5.4.2 Shift Registers
			Scan Chains*
	5.5 Memory Arrays
		5.5.1 Overview
			Bit Cells
			Memory Ports
			Memory Types
		5.5.2 Dynamic Random Access Memory (DRAM)
		5.5.3 Static Random Access Memory (SRAM)
		5.5.4 Area and Delay
		5.5.5 Register Files
		5.5.6 Read Only Memory
		5.5.7 Logic Using Memory Arrays
		5.5.8 Memory HDL
	5.6 Logic Arrays
		5.6.1 Programmable Logic Array
		5.6.2 Field Programmable Gate Array
		5.6.3 Array Implementations*
	5.7 Summary
	Interview Questions
6 Architecture
	6.1 Introduction
	6.2 Assembly Language
		6.2.1 Instructions
		6.2.2 Operands: Registers, Memory, and Constants
			The Register Set
	6.3 Machine Language
		6.3.1 R-Type Instructions
		6.3.2 l-Type Instructions
		6.3.3 J-Type Instructions
		6.3.4 Interpreting Machine Language Code
		6.3.5 The Power of the Stored Program
	6.4 Programming
		6.4.1 Arithmetic/Logical Instructions
			Logical Instructions
			Shift Instructions
			Generating Constants
			Multiplication and Division Instructions*
		6.4.2 Branching
			Conditional Branches
		6.4.3 Conditional Statements
			If Statements
			If/Else Statements
			Switch/Case Statements*
		6.4.4 Getting Loopy
			While Loops
			For Loops
			Magnitude Comparison
		6.4.5 Arrays
			Array Indexing
			Bytes and Characters
		6.4.6 Function Calls
			Function Calls and Returns
			Input Arguments and Return Values
			The Stack
			Preserved Registers
			Recursive Function Calls
			Additional Arguments and Local Variables*
	6.5 Addressing Modes
	6.6 Lights, Camera, Action: Compiling, Assembling, and Loading
		6.6.1 The Memory Map
			The Text Segment
			The Global Data Segment
			The Dynamic Data Segment
			The Reserved Segments
		6.6.2 Translating and Starting a Program
			Step 1: Compilation
			Step 2: Assembling
			Step 3: Linking
			Step 4: Loading
	6.7 Odds and Ends*
		6.7.1 Pseudoinstructions
		6.7.2 Exceptions
		6.7.3 Signed and Unsigned Instructions
			Addition and Subtraction
			Multiplication and Division
			Set Less Than
		6.7.4 Floating-Point Instructions
	6.8 Real-World Perspective: x86 Architecture*
		6.8.1 x86 Registers
		6.8.2 x86 Operands
		6.8.3 Status Flags
		6.8.4 x86 Instructions
		6.8.5 x86 Instruction Encoding
		6.8.6 Other x86 Peculiarities
		6.8.7 The Big Picture
	6.9 Summary
	Interview Questions
7 Microarchitecture
	7.1 Introduction
		7.1.1 Architectural State and Instruction Set
		7.1.2 Design Process
		7.1.3 MIPS Microarchitectures
	7.2 Performance Analysis
	7.3 Single-Cycle Processor
		7.3.1 Single-Cycle Datapath
		7.3.2 Single-Cycle Control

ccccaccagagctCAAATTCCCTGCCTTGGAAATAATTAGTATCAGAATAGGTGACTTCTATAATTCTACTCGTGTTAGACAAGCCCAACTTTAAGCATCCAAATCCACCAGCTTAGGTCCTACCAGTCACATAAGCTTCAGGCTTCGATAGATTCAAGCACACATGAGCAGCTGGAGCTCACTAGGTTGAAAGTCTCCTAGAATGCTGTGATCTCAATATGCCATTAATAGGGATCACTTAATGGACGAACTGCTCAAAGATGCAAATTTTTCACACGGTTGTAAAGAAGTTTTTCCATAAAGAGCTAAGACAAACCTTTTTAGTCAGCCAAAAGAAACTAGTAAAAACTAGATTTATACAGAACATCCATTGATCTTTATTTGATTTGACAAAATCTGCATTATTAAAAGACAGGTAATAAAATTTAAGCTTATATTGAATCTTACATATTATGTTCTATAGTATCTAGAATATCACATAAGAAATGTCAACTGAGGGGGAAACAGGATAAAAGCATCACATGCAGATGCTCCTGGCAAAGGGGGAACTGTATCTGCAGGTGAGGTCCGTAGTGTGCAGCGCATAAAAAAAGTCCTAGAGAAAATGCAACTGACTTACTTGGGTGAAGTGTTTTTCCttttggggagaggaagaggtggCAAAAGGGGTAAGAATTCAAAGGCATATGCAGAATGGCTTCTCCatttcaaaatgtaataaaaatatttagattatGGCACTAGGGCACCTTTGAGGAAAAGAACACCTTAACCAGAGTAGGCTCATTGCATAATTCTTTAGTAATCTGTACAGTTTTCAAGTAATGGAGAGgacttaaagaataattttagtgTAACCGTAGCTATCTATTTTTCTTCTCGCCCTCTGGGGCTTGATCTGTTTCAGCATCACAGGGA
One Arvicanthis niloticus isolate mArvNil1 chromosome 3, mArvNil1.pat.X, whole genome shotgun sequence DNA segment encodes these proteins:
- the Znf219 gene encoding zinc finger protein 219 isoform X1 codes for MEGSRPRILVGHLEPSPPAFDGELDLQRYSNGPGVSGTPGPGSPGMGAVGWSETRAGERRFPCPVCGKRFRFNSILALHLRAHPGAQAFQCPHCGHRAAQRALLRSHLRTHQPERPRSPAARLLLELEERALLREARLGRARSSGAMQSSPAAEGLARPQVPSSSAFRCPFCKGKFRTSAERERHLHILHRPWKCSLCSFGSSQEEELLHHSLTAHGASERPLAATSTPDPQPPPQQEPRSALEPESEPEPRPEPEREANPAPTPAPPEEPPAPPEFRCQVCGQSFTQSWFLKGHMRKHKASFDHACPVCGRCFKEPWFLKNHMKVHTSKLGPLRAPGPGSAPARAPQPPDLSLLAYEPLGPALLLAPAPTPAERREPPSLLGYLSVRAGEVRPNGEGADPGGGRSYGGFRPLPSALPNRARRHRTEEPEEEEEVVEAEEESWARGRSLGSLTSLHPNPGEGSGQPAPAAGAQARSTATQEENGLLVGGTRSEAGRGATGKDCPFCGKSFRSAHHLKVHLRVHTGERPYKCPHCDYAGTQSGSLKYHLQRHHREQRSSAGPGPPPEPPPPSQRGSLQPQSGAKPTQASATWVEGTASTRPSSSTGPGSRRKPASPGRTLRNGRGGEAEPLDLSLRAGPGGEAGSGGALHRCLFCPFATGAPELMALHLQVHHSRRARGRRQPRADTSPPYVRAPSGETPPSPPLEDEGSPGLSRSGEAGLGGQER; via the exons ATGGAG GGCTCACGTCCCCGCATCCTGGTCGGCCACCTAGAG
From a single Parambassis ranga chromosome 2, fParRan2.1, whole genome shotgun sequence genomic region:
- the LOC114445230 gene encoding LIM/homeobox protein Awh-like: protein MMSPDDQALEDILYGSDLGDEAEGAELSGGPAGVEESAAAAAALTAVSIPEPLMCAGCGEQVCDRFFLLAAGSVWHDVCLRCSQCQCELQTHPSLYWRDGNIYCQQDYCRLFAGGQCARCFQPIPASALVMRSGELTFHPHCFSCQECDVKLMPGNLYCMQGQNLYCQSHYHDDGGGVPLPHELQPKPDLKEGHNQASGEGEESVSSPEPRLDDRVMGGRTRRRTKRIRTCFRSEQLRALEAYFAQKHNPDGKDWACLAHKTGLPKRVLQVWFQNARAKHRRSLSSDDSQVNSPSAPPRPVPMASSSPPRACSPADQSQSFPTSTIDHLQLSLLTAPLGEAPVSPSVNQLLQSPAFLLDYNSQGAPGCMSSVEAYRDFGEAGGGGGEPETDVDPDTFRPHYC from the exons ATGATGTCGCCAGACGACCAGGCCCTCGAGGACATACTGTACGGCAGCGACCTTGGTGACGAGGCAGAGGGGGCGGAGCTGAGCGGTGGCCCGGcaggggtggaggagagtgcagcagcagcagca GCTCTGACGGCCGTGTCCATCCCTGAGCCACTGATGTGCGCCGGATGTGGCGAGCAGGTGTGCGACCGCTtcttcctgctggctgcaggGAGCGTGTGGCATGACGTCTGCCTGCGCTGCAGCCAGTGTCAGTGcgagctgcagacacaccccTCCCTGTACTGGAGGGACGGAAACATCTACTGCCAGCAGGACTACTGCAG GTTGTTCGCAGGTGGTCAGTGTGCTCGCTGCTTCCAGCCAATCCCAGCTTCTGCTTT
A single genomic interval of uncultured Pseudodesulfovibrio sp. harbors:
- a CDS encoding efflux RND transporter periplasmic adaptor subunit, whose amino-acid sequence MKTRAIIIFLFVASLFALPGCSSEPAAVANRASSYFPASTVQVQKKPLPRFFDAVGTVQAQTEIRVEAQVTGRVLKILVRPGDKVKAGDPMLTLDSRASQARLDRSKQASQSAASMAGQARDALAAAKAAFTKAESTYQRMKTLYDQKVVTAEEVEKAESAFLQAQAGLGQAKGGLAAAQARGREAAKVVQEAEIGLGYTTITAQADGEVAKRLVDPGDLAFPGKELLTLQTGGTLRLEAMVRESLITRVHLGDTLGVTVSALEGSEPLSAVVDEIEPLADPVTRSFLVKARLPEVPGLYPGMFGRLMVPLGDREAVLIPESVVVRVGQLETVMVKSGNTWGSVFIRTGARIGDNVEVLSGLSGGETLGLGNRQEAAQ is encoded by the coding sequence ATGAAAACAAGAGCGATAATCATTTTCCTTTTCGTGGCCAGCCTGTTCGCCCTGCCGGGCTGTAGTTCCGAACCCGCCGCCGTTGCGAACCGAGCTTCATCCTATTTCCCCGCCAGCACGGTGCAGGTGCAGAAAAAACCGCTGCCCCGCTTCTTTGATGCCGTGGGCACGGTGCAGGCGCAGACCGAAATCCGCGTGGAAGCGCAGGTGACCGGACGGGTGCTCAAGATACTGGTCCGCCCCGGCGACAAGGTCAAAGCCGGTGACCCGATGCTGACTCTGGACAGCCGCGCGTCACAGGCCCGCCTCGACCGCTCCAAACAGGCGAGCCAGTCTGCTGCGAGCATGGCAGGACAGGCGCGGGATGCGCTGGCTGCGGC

7.3.3 More Instructions
		7.3.4 Performance Analysis
	7.4 Multicycle Processor
		7.4.1 Multicycle Datapath
		7.4.2 Multicycle Control
		7.4.3 More Instructions
		7.4.4 Performance Analysis
	7.5 Pipelined Processor
		7.5.1 Pipelined Datapath
		7.5.2 Pipelined Control
		7.5.3 Hazards
			Solving Data Hazards with Forwarding
			Solving Data Hazards with Stalls
			Solving Control Hazards
			Hazard Summary
		7.5.4 More Instructions
		7.5.5 Performance Analysis
	7.6 HDL Representation*
		7.6.1 Single-Cycle Processor
		7.6.2 Generic Building Blocks
		7.6.3 Testbench
	7.7 Exceptions*
	7.8 Advanced Microarchitecture*
		7.8.1 Deep Pipelines
		7.8.2 Branch Prediction
		7.8.3 Superscalar Processor
		7.8.4 Out-of-Order Processor
		7.8.5 Register Renaming
		7.8.6 Single Instruction Multiple Data
		7.8.7 Multithreading
		7.8.8 Homogeneous Multiprocessors
		7.8.9 Heterogeneous Multiprocessors
	7.9 Real-World Perspective: x86 Microarchitecture*
	7.10 Summary
	Interview Questions
8 Memory and I/O Systems
	8.1 Introduction
	8.2 Memory System Performance Analysis
	8.3 Caches
		8.3.1 What Data is Held in the Cache?
		8.3.2 How is Data Found?
			Direct Mapped Cache
			Multi-way Set Associative Cache
			Fully Associative Cache
			Block Size
			Putting it All Together
		8.3.3 What Data is Replaced?
		8.3.4 Advanced Cache Design*
			Multiple-Level Caches
			Reducing Miss Rate
			Write Policy
		8.3.5 The Evolution of MIPS Caches*
	8.4 Virtual Memory
		8.4.1 Address Translation
		8.4.2 The Page Table
		8.4.3 The Translation Lookaside Buffer
		8.4.4 Memory Protection
		8.4.5 Replacement Policies*
		8.4.6 Multilevel Page Tables*
	8.5 I/O Introduction
	8.6 Embedded I/O Systems
		8.6.1 PIC32MX675F512H Microcontroller
		8.6.2 General-Purpose Digital I/O
		8.6.3 Serial I/O
			Serial Peripheral Interface (SPI)
			Universal Asynchronous Receiver Transmitter (UART)
		8.6.4 Timers
		8.6.5 Interrupts
		8.6.6 Analog I/O
			A/D Conversion
			D/A Conversion
			Pulse-Width Modulation
		8.6.7 Other Microcontroller Peripherals
			Character LCDs
			VGA Monitor
			Bluetooth Wireless Communication
			Motor Control
			DC Motors
			Servo Motor
			Stepper Motor
	8.7 PC I/O Systems
		8.7.1 USB
		8.7.2 PCI and PCI Express
		8.7.3 DDR3 Memory
		8.7.4 Networking
		8.7.5 SATA
		8.7.6 Interfacing to a PC
			Data Acquisition Systems
			USB Links
	8.8 Real-World Perspective: x86 Memory and I/O Systems*
		8.8.1 x86 Cache Systems
		8.8.2 x86 Virtual Memory
		8.8.3 x86 Programmed I/O
	8.9 Summary
	Interview Questions
A Digital System Implementation
	A.1 Introduction
	A.2 74xx Logic
		A.2.1 Logic Gates
		A.2.2 Other Functions
	A.3 Programmable Logic
		A.3.1 PROMs
		A.3.2 PLAs